Haliburton County residents will soon have more opportunities to share their opinions on the contentious draft Shoreline Preservation Bylaw.
On June 23, County Council approved an extended consultation timeline, proposed by representatives from two external consulting firms tasked with analyzing the draft bylaw. The shoreline bylaw governs development on waterfront properties and has already been scrutinized for more than a year.
In May, the County hired Hutchinson Environmental Sciences Ltd. (HESL) and J.L. Richards & Associates Ltd. (JLR) to review the bylaw and provide options for possible revisions.
Their review was originally slated to wrap up in June. However, it will now include another round of virtual open houses, surveys and multiple one-on-one interviews with municipal staff, conservation authorities, environmental organizations, lake associations and the construction and development business community.
This consultation process is slated for July 7 to 23, with the consultants providing a report to the County in late August. Opportunities to participate will be advertised on the County’s social media channels, websites and in local news outlets.
Consultant: bylaw must suit community
“I’ve had some concerns voiced about the extended timeline,” County Warden Liz Danielsen said. “Because this is such an involved process, I don’t think we can afford to not have the focus on the consultation piece.”
In its current form, the draft bylaw restricts development within 30 metres of the shoreline. While some environmental groups say that the restrictions would improve lake health, others in the construction and landscaping industry say the bylaw is too restrictive.
Consultants and scientific experts from JLR and HESL have already begun researching policy improvements. Their workplan outlines how to date they’ve dived into background research and begun comparing the County’s practices with other municipalities, as well as reviewing existing scientific literature.
According to Jason Ferrigan, of JLR, the revised consultation process adds a new method of acquiring public feedback. One round of interviews and open houses will focus on the background and ideas for the future, the next regards feedback and ideas about the final direction of the bylaw.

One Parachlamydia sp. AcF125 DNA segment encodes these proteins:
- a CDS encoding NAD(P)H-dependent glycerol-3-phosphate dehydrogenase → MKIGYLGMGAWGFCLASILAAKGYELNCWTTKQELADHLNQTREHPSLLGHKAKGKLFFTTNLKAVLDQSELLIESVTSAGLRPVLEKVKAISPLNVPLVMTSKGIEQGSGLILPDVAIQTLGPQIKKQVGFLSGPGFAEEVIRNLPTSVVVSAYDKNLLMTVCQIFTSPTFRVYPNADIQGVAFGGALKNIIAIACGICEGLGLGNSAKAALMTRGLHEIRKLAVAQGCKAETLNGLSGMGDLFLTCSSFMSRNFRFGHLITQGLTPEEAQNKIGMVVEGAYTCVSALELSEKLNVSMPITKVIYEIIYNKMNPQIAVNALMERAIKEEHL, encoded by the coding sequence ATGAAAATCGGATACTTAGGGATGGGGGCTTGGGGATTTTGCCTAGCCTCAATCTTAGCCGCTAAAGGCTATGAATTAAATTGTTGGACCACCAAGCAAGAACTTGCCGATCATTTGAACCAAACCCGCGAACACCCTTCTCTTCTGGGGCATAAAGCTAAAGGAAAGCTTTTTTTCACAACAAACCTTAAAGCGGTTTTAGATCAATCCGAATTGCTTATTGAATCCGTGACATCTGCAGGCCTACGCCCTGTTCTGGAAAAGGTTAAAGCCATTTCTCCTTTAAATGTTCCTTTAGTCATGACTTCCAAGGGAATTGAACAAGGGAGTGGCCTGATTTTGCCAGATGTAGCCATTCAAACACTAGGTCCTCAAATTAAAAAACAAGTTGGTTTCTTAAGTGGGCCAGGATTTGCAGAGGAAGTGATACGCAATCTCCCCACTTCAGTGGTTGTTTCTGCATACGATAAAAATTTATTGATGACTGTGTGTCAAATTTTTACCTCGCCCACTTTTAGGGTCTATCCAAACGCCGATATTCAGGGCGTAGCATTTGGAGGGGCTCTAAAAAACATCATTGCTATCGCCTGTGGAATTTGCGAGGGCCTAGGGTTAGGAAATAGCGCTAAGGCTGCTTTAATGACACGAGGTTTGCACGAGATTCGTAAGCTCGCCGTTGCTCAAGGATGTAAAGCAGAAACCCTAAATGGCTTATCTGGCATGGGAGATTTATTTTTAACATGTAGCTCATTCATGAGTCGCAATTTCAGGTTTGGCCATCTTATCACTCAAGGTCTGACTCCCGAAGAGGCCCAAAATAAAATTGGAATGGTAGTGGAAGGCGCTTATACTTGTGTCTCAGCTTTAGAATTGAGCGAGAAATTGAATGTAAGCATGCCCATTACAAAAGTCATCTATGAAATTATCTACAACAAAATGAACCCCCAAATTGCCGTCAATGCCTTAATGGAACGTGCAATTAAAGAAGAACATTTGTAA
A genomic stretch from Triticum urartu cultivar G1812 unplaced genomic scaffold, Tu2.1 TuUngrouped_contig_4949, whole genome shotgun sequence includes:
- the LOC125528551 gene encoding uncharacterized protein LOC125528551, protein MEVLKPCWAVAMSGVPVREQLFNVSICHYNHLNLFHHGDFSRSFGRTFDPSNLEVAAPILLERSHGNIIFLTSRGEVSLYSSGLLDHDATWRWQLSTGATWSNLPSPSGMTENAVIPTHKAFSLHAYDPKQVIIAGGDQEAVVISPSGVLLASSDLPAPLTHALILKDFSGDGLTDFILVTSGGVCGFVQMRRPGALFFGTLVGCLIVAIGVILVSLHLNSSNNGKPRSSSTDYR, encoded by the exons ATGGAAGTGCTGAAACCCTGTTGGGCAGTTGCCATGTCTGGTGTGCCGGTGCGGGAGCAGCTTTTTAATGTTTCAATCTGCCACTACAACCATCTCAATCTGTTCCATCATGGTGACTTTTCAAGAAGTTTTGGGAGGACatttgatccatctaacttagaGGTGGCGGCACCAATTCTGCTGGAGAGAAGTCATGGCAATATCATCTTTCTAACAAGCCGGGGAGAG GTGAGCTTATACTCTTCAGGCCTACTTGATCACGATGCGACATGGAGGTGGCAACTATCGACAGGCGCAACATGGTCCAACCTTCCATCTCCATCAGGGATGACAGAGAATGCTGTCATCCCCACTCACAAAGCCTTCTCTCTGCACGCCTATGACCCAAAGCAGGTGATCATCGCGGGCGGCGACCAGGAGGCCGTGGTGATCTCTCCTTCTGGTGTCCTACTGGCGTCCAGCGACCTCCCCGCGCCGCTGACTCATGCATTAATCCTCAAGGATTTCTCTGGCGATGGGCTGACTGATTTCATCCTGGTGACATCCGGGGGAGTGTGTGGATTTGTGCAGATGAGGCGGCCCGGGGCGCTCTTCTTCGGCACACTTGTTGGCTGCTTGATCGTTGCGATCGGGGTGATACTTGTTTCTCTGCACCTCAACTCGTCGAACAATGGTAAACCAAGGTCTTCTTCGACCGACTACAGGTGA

“The key to that is understanding you community, and how to adapt your approaches to suit your community,” Ferrigan told council.
Paul MacInnes, chair of the Coalition of Haliburton Property Owners Associations, said in an emailed statement that the coalition is satisfied with HESL and JLR’s approach.
According to executive director Aggie Tose, the Haliburton County Home Builders Association “look[s] forward to working with the review team and with Haliburton County Council as we move forward with a bylaw that is reasonable for property owners and sustains water quality.”
Councillors unanimously supported the request for more public consultation.
“I’m ecstatic with your revised consultation program,” Minden Hills Mayor Brent Devolin said.
However, there were concerns about how best to truly represent County residents – especially when consulting stakeholders.
Carol Moffatt, mayor of Algonquin Highlands, said she’s heard from landowners who feel their cottage or lake associations don’t represent their interests.
“We need to be cautious around that,” Moffat said. “And make sure we acknowledge and understand lake associations don’t represent all property owners – but we [County council] do.”
Under the current plan, lake associations and cottage groups would be considered stakeholders. That means representatives from each group would be interviewed and consulted throughout the review process.
The external review is set to cost the County $41,605 plus applicable taxes. The extended public consultation process adds approximately four to six weeks to the plan’s original schedule and will add an estimated $13,000 to the final bill.